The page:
Week-long freeze ahead! Canal charity reminds people of towpath safety


With forecasts of a week-long freeze for the North of England and seasonal festivities beginning for many, the UK’s largest waterways charity, Canal & River Trust, reminds people of ways to keep safe along its 2,000-mile network of canals and rivers this winter.

Narrowboat in snow. Photo NBTA
Photo: NBTA

The nation’s waterways are beautiful places to spend time, especially when it’s frosty and snowy. While canals and rivers look great on Instagram – the risk of slipping, tripping or falling into the cold water can increase during winter.  Towpaths are wet and icy; snowfall can conceal objects like boat mooring rings and ropes, which can be tripped over; people are easily distracted while using their mobile phones or are tipsy from festive celebrations.

Anne Gardner-Aston, director of health and safety at the Canal & River Trust, said:

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“Canals and rivers look beautiful in the frost and snow, and it’s no wonder people want to head to the towpath for a mood-boosting wintery walk or to grab that perfect festive shot for socials.  But with cold temperatures and shorter daylight hours, it’s important to remember to take care when walking, running or cycling by water.

“When it’s freezing, it’s too easy to slip on ice or wet ground and fall in.  Even if you’re a regular towpath visitor and know the area well, you could end up in cold water with one wrong step. So, our message is to take care near the water’s edge, especially festive drinkers celebrating in waterside bars and pubs. Go with someone or tell someone where you are going.

“While frozen canals look beautiful, no one should ever attempt to walk on or test the thickness of the ice.  Dog walkers are advised to keep dogs on leads during a freeze in case they run onto ice and to never follow their pet onto a frozen canal.”

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Top safety tips if you fall into the water this winter:

  • The shock of falling into cold water will cause you to gasp.  Float on your back while you get your breathing under control. Use your hands to help you if you need to, and it’s okay if your legs sink a bit. Then, call for help.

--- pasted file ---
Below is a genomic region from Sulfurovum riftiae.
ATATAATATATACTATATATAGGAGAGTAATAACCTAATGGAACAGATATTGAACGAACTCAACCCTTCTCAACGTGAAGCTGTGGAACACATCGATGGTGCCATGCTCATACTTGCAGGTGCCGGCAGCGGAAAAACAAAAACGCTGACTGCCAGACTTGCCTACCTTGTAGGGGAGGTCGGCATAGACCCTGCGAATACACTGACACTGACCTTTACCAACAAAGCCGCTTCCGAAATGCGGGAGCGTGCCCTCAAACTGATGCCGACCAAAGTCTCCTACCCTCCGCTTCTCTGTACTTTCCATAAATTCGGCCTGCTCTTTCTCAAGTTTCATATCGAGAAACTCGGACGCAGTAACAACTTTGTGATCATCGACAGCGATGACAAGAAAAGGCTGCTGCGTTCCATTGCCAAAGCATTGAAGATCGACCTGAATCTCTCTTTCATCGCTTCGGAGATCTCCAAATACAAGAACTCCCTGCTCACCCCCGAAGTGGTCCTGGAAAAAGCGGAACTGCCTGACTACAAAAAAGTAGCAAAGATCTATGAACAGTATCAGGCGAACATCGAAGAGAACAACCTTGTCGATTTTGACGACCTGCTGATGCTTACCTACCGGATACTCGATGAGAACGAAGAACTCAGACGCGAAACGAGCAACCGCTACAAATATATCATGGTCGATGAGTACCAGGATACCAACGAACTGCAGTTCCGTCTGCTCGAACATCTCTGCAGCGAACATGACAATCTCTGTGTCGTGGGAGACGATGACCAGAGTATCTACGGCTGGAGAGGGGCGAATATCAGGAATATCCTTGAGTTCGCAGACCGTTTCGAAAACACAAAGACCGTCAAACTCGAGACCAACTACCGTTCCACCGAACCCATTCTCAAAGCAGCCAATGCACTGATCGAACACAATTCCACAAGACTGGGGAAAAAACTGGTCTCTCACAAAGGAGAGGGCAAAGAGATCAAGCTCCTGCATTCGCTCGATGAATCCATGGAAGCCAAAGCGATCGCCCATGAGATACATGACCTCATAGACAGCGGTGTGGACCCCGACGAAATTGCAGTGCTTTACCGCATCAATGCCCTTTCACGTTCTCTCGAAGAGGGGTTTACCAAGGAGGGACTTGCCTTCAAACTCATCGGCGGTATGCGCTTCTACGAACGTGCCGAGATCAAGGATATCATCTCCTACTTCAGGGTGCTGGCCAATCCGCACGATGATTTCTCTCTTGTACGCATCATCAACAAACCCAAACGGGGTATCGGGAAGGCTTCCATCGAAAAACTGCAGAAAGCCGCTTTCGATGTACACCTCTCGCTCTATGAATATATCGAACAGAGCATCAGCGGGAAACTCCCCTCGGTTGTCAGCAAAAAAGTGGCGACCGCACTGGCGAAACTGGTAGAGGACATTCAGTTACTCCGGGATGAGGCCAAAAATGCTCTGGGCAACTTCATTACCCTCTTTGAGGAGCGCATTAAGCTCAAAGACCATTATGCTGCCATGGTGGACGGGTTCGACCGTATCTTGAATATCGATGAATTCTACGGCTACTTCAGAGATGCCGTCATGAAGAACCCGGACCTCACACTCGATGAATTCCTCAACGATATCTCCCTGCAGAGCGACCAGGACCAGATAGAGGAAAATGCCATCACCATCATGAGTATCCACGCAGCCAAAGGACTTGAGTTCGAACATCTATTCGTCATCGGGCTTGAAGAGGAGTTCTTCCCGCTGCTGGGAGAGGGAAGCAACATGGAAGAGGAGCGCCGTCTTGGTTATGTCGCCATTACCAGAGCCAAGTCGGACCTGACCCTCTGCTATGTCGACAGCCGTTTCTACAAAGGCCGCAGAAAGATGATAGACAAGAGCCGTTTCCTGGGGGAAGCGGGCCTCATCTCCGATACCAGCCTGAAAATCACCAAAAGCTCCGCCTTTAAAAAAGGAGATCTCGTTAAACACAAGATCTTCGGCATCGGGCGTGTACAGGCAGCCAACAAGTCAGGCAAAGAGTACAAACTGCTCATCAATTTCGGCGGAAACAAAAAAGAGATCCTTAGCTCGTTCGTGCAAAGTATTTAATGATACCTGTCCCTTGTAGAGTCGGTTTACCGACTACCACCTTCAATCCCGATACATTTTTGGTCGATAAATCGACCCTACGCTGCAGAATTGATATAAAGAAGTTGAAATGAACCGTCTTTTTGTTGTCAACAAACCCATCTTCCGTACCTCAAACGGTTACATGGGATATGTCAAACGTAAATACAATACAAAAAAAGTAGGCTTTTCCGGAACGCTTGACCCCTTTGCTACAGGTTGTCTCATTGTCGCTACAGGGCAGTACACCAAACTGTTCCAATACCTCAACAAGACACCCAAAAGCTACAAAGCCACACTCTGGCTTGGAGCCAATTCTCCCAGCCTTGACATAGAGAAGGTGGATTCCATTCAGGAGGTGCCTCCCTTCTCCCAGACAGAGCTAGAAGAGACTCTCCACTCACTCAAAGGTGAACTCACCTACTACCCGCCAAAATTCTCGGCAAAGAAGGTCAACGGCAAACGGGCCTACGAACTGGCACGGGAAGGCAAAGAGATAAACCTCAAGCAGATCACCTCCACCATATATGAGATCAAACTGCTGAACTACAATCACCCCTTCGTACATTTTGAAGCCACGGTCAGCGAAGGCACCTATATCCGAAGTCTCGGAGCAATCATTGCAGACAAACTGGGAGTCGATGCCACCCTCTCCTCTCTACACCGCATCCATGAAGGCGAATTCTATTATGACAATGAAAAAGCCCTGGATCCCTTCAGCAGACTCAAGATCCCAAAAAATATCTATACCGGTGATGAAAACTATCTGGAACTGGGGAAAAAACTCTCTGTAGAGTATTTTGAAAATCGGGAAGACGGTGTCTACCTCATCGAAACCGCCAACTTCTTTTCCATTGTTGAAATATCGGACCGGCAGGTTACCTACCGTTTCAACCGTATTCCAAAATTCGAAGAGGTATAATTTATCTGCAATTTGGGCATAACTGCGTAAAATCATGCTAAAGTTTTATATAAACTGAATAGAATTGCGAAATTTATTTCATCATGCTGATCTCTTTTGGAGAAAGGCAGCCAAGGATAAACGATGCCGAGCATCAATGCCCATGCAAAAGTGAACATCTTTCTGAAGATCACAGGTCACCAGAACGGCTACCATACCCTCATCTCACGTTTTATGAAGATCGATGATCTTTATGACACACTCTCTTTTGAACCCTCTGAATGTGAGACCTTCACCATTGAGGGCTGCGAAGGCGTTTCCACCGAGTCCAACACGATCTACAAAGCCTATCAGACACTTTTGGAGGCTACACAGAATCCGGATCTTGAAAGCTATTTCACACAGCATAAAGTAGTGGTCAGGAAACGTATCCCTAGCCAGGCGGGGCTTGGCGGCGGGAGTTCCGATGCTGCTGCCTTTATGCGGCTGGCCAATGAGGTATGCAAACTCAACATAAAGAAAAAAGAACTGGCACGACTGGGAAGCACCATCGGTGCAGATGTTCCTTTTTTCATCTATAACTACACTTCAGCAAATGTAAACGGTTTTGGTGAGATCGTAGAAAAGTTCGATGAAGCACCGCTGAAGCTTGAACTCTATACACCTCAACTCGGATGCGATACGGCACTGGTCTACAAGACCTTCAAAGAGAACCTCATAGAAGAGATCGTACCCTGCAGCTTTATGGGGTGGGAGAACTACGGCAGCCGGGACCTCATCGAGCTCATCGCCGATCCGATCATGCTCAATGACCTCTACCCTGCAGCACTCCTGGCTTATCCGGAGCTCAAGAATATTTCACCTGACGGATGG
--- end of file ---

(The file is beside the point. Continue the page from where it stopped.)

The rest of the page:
• If you can’t stand up, float on your back until help arrives.

Top safety tips if you find someone in the water this winter:

  • Stay on the towpath – DO NOT enter the water to help them.
  • Call the emergency services straight away.
  • Tell the person to float on their back.  It will help them control their breathing while the cold shock passes.
  • Once their breathing has calmed, shout to them to swim to you if they can.
  • Lie with your whole body on the towpath, try to reach them with a scarf or a long stick.
  • If they can’t swim to you, tell them to keep floating and try to find something to help them stay afloat, like a football or an empty bottle.

For more information on how floating can save your life when you are in difficulty in the water, visit the RNLI’s #FloatToLive campaign – https://rnli.org/safety/float

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Families should keep young children within sight and explain the importance of avoiding the edge. The Trust offers free water safety assemblies to primary schools in person or online.  To book an assembly or for more information about teaching children how to stay safe near water, go to https://canalrivertrust.org.uk/explorers/water-safety

Find out more about staying safe near the water, visit: https://canalrivertrust.org.uk/enjoy-the-waterways/safety-on-our-waterways/winter-water-safety

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